15 Ways to Lose Your Mind

I read many professional resources for managing business, employees, life, balance – I like to gather lots of perspectives on how to simply manage it all and it is curious to me how much information out there contradicts so much other information out there, and how much of all of that good advice would require you to lose almost all sense of self, never mind self-worth if you were to follow it.

Today one of the headlines in one of these aggregated e-publications said “The 15 habits you need to make everyone like you!” And I thought, “dear god is that the goal? Does everyone have to like all of us, all the time in life, in business, in family?” I thought we were all pretty comfortable with “you can please some of the people all of the time and all of the people some of the time, but you can’t please all of the people all of the time.” Maybe pleasing people and being likeable are different, but it seems like an awfully dangerous place to go if what you are trying to do is make everyone like you all the time.

Let’s start with the basic premise that you don’t have the same relationship with everyone in your life. The traits that your employer may find likable may not be the traits that your best friend finds likeable or that your spouse finds likable or your running buddy or whomever. In fact some of these traits may conflict with other traits so must you limit yourself to only those things that are likable to the setting in which they are likable? What if you really crave yogurt but your boss doesn’t like yogurt or yogurt eaters? No more yogurt publicly for you. That’s appropriate only for your private life with other yogurt likers. And what happens to a world where we each feel the individual power to dislike things about the people around us and expect them to change themselves to be to our pleasure.

In my professional career I have heard on more than one occasion that I “wasn’t be very nice,” or “I don’t like you when you act like that.” Often this is in the context of the very things that make me good at my job and that are required by my job: being demanding, having strict standards, requiring people to meet their contractual obligations, things in general that can be uncomfortable. I have struggled with this because of course I want people to like me. Many people do like me, and many don’t. What I have learned over the last twenty years of work is that that is okay. If I tried to mold myself to what was likeable by every individual I encountered I would have no personality of my own and I would be terrible at my work – in fact I wouldn’t be able to do it, no one would.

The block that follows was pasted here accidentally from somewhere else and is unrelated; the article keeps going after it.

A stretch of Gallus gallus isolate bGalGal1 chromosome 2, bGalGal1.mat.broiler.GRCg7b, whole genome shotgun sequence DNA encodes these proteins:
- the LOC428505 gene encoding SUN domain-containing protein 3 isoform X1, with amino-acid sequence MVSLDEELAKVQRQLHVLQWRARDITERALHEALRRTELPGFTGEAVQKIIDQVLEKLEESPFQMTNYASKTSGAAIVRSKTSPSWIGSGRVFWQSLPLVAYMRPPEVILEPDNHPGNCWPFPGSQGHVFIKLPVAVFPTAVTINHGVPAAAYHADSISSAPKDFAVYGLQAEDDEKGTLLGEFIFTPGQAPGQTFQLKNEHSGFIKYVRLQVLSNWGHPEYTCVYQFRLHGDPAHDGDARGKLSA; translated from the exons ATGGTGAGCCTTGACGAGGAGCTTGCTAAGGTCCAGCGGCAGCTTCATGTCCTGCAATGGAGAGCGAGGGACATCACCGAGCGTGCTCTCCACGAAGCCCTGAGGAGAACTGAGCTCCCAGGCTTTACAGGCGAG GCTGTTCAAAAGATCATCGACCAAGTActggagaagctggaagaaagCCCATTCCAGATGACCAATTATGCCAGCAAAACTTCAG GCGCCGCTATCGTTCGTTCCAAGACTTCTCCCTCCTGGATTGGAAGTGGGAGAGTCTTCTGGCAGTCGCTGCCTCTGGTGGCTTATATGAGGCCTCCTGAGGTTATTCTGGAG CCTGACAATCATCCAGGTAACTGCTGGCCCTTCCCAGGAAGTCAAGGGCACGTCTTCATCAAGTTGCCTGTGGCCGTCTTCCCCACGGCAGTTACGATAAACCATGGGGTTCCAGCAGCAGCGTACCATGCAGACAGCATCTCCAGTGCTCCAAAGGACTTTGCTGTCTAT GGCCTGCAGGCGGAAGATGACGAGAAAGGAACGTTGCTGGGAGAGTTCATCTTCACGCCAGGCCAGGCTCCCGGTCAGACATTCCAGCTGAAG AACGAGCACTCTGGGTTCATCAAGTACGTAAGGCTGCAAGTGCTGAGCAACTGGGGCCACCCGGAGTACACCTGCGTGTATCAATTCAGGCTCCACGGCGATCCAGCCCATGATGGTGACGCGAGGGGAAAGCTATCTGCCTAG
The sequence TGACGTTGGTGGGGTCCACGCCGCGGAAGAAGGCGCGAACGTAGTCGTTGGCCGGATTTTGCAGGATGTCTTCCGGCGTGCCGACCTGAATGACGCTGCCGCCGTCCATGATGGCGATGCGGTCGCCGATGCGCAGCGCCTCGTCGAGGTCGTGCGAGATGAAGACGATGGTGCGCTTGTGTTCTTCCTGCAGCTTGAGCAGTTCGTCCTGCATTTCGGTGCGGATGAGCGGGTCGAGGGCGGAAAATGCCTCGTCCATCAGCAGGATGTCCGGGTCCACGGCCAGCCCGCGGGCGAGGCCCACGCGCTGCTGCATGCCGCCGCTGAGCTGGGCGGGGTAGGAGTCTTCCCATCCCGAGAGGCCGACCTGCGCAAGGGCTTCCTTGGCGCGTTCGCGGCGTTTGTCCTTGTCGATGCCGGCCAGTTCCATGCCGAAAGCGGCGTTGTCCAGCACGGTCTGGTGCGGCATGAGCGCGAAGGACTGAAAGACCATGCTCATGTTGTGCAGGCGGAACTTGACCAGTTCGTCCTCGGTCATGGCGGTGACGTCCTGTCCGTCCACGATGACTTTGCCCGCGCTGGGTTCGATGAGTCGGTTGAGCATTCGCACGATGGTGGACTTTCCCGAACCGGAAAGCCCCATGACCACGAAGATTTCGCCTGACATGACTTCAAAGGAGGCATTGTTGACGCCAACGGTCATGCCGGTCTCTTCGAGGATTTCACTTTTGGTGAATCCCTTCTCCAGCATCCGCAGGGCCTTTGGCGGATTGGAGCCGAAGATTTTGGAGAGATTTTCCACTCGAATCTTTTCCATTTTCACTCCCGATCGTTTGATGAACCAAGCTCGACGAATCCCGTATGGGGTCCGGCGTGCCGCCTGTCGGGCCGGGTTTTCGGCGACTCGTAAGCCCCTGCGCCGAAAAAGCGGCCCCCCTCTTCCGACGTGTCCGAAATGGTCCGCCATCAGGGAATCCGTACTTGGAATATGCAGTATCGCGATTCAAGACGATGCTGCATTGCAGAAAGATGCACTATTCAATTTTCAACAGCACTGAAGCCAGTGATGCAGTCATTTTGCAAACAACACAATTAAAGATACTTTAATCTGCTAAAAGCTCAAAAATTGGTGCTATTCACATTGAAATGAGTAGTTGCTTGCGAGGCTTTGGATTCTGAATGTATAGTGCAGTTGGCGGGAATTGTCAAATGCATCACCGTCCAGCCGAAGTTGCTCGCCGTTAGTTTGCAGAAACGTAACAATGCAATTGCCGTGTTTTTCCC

But let’s be clear, not being likable for everyone is not the same as not being likeable by anyone and it does not mean being mean. Liking or not liking is an opinion: I like chocolate better than vanilla, that does not mean vanilla did something wrong it is simply my preference. I have many friends who like me, who love me in fact, I have many acquaintances who like me, I’m likable in a general way by being who I am and that is enough even if it doesn’t work for everyone.

I believe the real tip should not be about likability, it should be about conduct and it doesn’t take fifteen steps it only takes one (with five things to remember): THINK! In my conduct with others, wherever and whoever they are am I being Thoughtful, Honest, Intelligent, Necessary and Kind? The goal is to be able to say yes to all five or stop and not proceed, but practically I suggest that if you can get at least three out of five your interactions are pretty good and you can let go of what the person on the receiving end likes or does not like about the situation.

It’s hard to have people who don’t like you, being liked feels good. But it only feels good if it is genuine and if you are not genuinely yourself no one else gets to genuinely know you for good or bad. If you THINK before you act, within your relationships, and in your choices you’ll certainly have a path to liking yourself, and for sure others will have a great deal more respect for you that if you twist yourself in a pretzel to make everyone like you!

2 thoughts on “15 Ways to Lose Your Mind

  1. Maggie, this is such an excellent and relevant piece. For a long time the T.H.I.N.K. sign was posted on our kitchen wall where we eat most of our meals, hopefully in plain view (and subliminal influence) of our children. I think my graphic’s version was a bit different (True, helpful, inspiring, necessary and kind) but the spirit was much the same. We tell our children to tell the truth, it’s often one of the first things that we teach them is important. And it is true: truth is to be respected. But later we learn if we become wise that honesty is not always the best policy for example if it is brutal or hurtful, and certainly not if it is not helpful, not necessary, and not kind. This is a hard one for children, and still hard for a lot of adults. A lot of what we say that doesn’t fit into these guidelines is not motivated by kindness or helpfulness, it is motivated by fear, or an excuse to say things people don’t want to hear. If you THINK before you speak, you can look into your own motives, and hopefully chose not to say some things that are better left unsaid. Thanks for writing your always thoughtful pieces.

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